Plaintiffs Jason L. Rodgers and James R. Hazel, a same-sex couple, appealed the trial court’s judgment dismissing two of their claims and its entry of a directed verdict in favor of Summit County on their inverse condemnation claim. The judgment was affirmed in part and reversed in part, and the case was remanded with directions.

Plaintiffs built a home in Summit County that included a septic system. County employees found it did not comply with the County’s regulations or the approved building plan obtained by the previous owner. The County found that the septic tank was too small and required a subsurface drain that had not been installed. It also found that during the installation, the subcontractor had damaged wetlands on the property.

Winter was approaching and the issues couldn’t be resolved until spring, so the County offered a temporary certificate of occupancy requiring plaintiffs to fix the septic system, mitigate the wetlands damages, and post a bond for the estimated costs. Plaintiffs did not post the bond, the certificate of occupancy was not issued, and plaintiffs lost their home in foreclosure.

The trial court dismissed three of plaintiffs’ five claims under CRCP 8 and 12(b)(5). The parties agreed to bifurcate the inverse condemnation claim from the 42 USC § 1983 equal protection claim. The court entered a directed verdict on the inverse condemnation claim in the County’s favor during a bench trial. After plaintiffs rested in the jury trial on the § 1983 claim, the court directed a verdict in favor of the County on three of the four actions on the basis of which the plaintiffs asked that the jury be instructed to “collectively establish[] that the County treated them in a discriminatory manner.” The jury returned a verdict for the County on what remained of the § 1983 claim.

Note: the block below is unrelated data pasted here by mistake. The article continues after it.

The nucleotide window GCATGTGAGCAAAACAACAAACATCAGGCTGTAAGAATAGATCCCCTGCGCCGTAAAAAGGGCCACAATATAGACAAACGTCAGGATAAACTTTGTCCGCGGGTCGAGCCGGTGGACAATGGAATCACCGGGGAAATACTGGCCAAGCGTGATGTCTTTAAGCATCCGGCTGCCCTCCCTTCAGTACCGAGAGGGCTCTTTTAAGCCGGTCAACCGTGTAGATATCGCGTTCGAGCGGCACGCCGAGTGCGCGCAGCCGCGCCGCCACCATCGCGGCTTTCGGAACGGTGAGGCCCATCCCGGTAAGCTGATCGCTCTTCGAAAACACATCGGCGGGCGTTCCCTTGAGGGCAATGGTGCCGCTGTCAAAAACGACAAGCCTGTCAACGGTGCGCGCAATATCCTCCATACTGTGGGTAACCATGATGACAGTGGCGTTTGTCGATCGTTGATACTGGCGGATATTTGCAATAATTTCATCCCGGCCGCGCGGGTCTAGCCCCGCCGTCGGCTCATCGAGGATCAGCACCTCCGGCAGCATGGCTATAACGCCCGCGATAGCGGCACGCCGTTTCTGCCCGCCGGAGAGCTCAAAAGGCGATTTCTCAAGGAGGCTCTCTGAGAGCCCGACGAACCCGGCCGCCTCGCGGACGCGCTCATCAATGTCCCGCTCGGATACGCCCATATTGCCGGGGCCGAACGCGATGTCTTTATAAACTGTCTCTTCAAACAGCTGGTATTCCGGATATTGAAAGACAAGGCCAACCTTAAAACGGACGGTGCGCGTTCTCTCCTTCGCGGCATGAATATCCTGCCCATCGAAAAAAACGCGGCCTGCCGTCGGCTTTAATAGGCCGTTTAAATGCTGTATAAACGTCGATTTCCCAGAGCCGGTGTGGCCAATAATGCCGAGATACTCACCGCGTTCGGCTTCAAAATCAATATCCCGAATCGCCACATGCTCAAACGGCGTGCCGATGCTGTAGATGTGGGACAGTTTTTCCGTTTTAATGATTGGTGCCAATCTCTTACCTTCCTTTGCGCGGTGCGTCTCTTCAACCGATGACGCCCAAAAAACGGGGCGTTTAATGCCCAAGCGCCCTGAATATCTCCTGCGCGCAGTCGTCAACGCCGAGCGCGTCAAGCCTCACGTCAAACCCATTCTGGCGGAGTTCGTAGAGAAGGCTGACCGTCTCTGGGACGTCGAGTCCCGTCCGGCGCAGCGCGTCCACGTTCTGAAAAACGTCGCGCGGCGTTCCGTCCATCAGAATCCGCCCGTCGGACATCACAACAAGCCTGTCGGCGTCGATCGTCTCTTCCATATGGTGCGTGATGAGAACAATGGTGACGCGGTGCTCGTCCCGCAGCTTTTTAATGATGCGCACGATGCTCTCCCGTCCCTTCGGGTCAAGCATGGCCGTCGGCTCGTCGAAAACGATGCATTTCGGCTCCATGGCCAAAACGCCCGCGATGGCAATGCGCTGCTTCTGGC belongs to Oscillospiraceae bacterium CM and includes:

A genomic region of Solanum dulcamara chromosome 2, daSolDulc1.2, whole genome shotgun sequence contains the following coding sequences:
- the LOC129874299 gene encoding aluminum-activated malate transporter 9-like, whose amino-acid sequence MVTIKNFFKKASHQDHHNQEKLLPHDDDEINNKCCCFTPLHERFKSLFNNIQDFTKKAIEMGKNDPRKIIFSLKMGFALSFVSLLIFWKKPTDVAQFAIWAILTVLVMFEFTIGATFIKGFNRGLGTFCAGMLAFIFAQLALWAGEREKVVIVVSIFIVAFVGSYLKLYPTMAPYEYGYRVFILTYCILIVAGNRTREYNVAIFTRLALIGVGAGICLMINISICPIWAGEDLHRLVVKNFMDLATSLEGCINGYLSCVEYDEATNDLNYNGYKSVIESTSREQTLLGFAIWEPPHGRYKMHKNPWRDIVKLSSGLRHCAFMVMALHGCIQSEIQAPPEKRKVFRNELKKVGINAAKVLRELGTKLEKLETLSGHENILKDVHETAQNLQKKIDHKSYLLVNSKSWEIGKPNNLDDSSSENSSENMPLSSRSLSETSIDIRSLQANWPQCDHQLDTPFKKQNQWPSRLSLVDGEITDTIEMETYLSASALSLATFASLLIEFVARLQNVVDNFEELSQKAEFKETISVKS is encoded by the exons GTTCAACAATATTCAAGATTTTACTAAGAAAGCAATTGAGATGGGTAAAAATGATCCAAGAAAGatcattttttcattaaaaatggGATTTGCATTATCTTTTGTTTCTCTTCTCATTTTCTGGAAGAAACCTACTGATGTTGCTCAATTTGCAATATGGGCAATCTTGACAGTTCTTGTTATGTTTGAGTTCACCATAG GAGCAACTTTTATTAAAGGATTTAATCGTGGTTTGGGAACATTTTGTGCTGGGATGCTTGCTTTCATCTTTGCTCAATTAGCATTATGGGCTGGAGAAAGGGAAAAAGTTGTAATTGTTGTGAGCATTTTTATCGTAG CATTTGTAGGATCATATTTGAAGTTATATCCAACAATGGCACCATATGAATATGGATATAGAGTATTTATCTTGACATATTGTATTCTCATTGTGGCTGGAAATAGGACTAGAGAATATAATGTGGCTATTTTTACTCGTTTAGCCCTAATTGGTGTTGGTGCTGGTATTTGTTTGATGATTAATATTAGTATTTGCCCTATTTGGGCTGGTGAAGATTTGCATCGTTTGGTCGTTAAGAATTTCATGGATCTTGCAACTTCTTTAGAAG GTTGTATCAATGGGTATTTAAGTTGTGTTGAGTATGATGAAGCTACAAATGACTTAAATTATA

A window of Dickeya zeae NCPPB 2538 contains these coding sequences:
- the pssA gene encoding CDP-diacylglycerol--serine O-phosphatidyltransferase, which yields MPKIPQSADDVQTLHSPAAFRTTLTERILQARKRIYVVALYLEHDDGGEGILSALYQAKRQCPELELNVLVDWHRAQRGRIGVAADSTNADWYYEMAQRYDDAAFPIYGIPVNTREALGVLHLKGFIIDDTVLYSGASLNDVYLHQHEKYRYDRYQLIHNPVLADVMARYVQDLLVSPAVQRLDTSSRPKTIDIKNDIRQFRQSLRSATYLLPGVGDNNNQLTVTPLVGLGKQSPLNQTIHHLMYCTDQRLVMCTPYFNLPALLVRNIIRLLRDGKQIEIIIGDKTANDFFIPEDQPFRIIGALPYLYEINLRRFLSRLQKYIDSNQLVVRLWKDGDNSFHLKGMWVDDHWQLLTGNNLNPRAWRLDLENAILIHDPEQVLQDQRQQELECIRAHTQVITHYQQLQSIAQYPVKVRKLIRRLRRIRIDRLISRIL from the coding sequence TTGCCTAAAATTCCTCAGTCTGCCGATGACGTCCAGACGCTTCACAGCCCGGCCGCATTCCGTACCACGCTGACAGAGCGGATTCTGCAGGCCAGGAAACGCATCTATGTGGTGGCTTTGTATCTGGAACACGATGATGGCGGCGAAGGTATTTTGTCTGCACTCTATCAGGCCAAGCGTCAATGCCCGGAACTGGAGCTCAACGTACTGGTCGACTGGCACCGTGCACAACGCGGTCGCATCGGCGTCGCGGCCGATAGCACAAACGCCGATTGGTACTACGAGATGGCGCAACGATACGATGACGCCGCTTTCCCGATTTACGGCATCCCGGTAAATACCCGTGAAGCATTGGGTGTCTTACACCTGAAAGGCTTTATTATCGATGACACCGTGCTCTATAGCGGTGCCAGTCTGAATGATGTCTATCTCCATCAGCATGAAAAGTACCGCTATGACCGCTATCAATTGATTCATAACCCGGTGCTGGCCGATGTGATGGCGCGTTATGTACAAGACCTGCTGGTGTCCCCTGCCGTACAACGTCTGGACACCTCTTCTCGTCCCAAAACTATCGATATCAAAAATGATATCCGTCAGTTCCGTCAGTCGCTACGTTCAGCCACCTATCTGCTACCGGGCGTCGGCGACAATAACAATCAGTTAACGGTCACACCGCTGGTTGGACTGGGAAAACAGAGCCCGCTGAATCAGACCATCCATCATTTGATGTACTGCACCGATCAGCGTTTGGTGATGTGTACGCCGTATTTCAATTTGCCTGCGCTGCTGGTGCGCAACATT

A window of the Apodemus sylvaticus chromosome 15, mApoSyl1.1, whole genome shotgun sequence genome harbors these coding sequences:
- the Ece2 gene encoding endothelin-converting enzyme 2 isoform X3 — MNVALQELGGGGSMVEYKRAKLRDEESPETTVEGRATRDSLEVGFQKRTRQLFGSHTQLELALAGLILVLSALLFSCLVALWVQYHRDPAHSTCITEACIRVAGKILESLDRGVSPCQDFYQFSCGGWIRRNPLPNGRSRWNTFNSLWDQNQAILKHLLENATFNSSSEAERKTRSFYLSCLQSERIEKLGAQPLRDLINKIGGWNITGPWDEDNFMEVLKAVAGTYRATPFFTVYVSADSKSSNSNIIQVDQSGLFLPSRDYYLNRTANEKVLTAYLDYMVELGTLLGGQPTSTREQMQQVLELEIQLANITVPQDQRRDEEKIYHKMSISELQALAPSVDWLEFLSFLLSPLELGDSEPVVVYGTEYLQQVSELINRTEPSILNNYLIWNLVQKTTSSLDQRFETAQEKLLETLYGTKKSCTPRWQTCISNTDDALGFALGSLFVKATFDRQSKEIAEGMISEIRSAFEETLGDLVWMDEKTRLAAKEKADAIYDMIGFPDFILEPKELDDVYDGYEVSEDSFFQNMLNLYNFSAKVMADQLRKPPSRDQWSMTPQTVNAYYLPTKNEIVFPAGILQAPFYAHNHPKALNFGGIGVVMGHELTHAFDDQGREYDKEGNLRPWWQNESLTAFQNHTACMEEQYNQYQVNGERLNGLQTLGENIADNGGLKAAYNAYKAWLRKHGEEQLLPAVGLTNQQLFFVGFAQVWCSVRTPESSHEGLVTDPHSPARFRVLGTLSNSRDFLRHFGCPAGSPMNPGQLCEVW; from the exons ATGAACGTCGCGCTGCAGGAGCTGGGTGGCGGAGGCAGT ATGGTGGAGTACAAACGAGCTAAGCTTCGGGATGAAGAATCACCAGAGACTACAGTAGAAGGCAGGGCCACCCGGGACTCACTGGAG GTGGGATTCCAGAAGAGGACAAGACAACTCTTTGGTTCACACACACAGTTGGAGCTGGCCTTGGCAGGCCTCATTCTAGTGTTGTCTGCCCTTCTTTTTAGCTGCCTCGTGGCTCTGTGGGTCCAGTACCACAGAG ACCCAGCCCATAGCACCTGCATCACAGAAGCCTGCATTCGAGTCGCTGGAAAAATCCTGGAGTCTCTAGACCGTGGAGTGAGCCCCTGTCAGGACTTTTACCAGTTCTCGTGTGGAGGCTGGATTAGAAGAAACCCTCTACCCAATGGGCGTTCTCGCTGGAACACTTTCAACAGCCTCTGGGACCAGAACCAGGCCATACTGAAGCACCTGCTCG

Plaintiffs argued it was error to dismiss their first and third claims for relief. The Court of Appeals disagreed. The first claim asserted that County officials discriminated against them by requiring certain actions not required of heterosexual couples before it would issue a certificate of occupancy. This claim seemed to arise under the Colorado Civil Rights Act. Under that Act, any person alleging discrimination must file a complaint with the Colorado Civil Rights Commission. Plaintiffs never did so, and therefore it was not error to dismiss this claim for failure to plead exhaustion of administrative remedies.

Plaintiffs’ third claim asserted that the County deprived them of their constitutional rights of due process, equal protection, and freedom of association under the U.S. and Colorado Constitutions. These claims were appropriately dismissed because plaintiffs were not entitled to recover damages through such a direct claim. Section 1983 is the remedy for a person who has been deprived of a constitutional right by state action; under the Colorado Constitution a direct claim for damages will lie only where no other adequate remedy exists.

Plaintiffs then argued it was error to direct a verdict for the County on their inverse condemnation claim and on three of the four actions that formed the basis for the § 1983 claim. The Court affirmed on the inverse condemnation claim but reversed on the § 1983 claim.

Inverse condemnation is a claim for relief against a regulatory taking. The trial court found that the County’s regulations and response regarding the septic issues were reasonably applied to plaintiffs and the County did not deny them an economically viable use of their property. Moreover, the County’s septic regulations were reasonable and contributed to the legitimate public purpose of protecting groundwater and adjoining properties from contamination. The record clearly supported the trial court’s determination that no regulatory or per se taking had occurred.